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High Five: Meet Rohit Dhamankar, Senior manager of security research for TippingPointHigh Five: Meet Rohit Dhamankar, Senior manager of security research for TippingPoint

Rohit Dhamankar's day job is at security researcher TippingPoint, but he's best known for his sideline: He's responsible for choosing and ranking the world's top security vulnerabilities for the SANS Institute. He got his first job in 1999 with Cisco Systems, where he worked as a software developer on intrusion-detection and scanner products.

2 Min Read

Rohit Dhamankar
Senior Manager of Security Research, TippingPoint
Interview by Kelly Jackson Higgins, Dark Reading

Rohit Dhamankar, Senior manager of security research for TippingPoint


Dhamankar, 32, and his classmates in India had to hack into and use their engineering professors' e-mail so they could apply to U.S. graduate schools. "We didn't have e-mail back then," he says of himself and other students at the Indian Institute of Technology in Kanpur. "So we got into our professors' e-mail accounts so we could send e-mail. Some of them had never used e-mail before, so they weren't checking it regularly."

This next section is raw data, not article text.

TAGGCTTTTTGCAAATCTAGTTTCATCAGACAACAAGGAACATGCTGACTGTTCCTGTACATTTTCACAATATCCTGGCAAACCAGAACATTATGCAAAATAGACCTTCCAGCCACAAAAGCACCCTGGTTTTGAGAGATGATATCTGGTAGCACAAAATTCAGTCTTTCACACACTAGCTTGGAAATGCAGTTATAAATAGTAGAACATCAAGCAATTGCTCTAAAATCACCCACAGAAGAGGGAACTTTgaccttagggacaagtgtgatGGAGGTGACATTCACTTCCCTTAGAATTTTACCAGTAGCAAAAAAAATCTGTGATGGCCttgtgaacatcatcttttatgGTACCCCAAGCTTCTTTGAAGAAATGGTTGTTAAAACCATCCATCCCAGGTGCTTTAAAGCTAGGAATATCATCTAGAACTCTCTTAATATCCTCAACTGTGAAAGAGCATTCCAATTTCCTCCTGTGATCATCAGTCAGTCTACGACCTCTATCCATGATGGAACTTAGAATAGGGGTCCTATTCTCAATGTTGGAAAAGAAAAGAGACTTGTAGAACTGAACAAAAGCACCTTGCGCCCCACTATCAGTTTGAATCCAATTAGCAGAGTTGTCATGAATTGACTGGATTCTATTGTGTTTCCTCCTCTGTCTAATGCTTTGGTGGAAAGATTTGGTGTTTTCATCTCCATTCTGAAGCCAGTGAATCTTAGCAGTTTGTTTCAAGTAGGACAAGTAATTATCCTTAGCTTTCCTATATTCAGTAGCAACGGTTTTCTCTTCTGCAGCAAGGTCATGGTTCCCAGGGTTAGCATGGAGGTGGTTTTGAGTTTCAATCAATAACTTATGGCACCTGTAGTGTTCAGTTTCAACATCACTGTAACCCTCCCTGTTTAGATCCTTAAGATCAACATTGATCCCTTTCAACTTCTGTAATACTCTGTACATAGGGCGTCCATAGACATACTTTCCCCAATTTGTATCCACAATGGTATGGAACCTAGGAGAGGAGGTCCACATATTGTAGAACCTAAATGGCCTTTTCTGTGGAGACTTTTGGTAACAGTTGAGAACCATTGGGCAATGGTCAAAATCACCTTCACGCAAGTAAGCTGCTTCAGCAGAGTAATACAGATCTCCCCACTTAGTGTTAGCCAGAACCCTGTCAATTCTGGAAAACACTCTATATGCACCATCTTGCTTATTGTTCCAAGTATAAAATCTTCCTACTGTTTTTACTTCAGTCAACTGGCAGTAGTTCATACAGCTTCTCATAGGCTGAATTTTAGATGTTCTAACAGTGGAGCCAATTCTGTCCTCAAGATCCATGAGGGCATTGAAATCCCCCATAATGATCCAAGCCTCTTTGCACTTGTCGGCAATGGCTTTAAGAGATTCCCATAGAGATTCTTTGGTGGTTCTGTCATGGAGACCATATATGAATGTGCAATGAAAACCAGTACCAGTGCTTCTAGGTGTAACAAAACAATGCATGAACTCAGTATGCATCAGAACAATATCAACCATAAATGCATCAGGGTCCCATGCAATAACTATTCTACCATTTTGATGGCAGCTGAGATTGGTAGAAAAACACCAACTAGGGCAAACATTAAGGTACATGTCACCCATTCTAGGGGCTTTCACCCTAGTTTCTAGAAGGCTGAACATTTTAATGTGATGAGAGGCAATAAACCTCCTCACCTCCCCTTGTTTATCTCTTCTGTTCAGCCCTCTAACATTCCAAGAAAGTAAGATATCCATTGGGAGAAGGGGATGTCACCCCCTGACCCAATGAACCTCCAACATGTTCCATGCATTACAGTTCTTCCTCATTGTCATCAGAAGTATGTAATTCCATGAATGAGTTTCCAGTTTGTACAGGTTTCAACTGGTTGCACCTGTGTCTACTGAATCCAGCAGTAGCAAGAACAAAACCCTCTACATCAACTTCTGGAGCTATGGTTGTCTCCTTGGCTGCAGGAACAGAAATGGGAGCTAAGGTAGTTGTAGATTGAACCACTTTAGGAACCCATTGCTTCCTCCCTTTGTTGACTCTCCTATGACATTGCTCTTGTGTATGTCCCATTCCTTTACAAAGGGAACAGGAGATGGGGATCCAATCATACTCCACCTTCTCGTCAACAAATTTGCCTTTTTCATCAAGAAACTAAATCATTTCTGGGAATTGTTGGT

Dhamankar admits the SANS vulnerability list he compiles doesn't change drastically from week to week. About every six months, however, he witnesses a shift in the types of attacks under way. He's watched bug trends go from pervasive worms to phishing and spyware, then to client-side vulnerabilities in applications like Microsoft Office, he says.


SANS's ranking system works, Dhamankar says, though it ultimately comes down to him to make the final call. He sends out his list to a panel of experts from companies, universities, consultants, and vendors, who all put their heads together. "We seek out other users and ask if the list is useful to them," he says. "Nobody says, 'You guys suck.'"


When he's not analyzing and ranking bugs, Dhamankar sings. He takes classical South Indian music vocal lessons and, from time to time, performs around Austin, where he's stayed since leaving India for the University of Texas. "I help promote the Indian classical music scene," he says.


"We see a lot of attacks come out of China, which freaks me out. They're going for all different kinds of attacks. It's kind of scary when you don't know what they're up to."

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